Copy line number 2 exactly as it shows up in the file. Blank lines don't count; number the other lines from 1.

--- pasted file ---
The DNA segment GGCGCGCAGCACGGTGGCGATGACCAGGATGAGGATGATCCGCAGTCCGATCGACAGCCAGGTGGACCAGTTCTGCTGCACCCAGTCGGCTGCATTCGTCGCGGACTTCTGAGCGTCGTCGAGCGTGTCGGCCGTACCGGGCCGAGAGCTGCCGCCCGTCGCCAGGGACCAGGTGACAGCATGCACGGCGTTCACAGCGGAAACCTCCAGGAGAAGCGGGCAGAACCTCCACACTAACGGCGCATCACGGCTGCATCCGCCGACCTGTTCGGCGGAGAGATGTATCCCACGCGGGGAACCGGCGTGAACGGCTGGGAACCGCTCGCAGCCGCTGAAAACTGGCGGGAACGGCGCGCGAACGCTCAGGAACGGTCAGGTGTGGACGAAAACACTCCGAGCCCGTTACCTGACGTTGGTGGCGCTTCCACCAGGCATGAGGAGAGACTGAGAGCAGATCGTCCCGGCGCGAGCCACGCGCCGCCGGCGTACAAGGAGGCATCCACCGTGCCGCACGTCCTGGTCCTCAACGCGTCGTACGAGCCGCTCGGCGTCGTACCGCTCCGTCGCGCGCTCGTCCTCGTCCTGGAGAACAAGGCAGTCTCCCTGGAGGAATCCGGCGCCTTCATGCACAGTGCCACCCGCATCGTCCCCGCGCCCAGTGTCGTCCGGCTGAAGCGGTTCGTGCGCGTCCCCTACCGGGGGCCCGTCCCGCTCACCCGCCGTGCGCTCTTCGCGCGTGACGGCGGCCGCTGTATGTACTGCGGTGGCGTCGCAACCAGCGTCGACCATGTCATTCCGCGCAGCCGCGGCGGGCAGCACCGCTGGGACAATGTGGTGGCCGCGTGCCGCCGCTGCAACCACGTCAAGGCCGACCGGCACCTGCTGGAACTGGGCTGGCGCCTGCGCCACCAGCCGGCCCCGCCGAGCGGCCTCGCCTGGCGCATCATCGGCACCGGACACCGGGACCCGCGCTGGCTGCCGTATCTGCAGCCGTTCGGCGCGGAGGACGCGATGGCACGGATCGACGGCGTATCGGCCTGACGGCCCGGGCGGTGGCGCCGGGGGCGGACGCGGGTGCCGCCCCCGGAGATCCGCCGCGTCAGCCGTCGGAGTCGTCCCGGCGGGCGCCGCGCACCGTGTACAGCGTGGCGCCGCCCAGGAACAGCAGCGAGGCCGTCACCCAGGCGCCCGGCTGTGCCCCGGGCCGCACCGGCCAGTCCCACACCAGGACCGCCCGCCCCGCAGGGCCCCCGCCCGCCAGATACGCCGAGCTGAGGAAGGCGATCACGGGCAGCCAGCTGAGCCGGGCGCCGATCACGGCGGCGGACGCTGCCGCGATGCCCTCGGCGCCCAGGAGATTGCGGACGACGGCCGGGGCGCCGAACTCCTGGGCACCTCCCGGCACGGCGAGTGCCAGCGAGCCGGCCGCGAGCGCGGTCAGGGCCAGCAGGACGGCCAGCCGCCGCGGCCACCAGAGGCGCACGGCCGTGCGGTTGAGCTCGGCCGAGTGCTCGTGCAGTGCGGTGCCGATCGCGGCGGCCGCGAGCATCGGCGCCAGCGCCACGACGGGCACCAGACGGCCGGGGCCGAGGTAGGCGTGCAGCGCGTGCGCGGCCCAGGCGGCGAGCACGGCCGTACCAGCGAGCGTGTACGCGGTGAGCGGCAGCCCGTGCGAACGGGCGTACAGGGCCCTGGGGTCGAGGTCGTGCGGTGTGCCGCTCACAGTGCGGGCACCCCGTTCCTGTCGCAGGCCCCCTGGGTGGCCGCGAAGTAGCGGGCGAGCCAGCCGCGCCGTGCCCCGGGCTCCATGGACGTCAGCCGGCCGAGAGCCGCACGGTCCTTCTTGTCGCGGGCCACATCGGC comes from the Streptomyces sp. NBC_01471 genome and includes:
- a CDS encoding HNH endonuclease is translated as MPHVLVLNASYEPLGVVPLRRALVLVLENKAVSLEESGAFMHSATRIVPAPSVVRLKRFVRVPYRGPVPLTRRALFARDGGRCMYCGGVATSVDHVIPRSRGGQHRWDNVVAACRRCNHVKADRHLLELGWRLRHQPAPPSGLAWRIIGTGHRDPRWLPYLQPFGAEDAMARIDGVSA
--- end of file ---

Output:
- a CDS encoding HNH endonuclease is translated as MPHVLVLNASYEPLGVVPLRRALVLVLENKAVSLEESGAFMHSATRIVPAPSVVRLKRFVRVPYRGPVPLTRRALFARDGGRCMYCGGVATSVDHVIPRSRGGQHRWDNVVAACRRCNHVKADRHLLELGWRLRHQPAPPSGLAWRIIGTGHRDPRWLPYLQPFGAEDAMARIDGVSA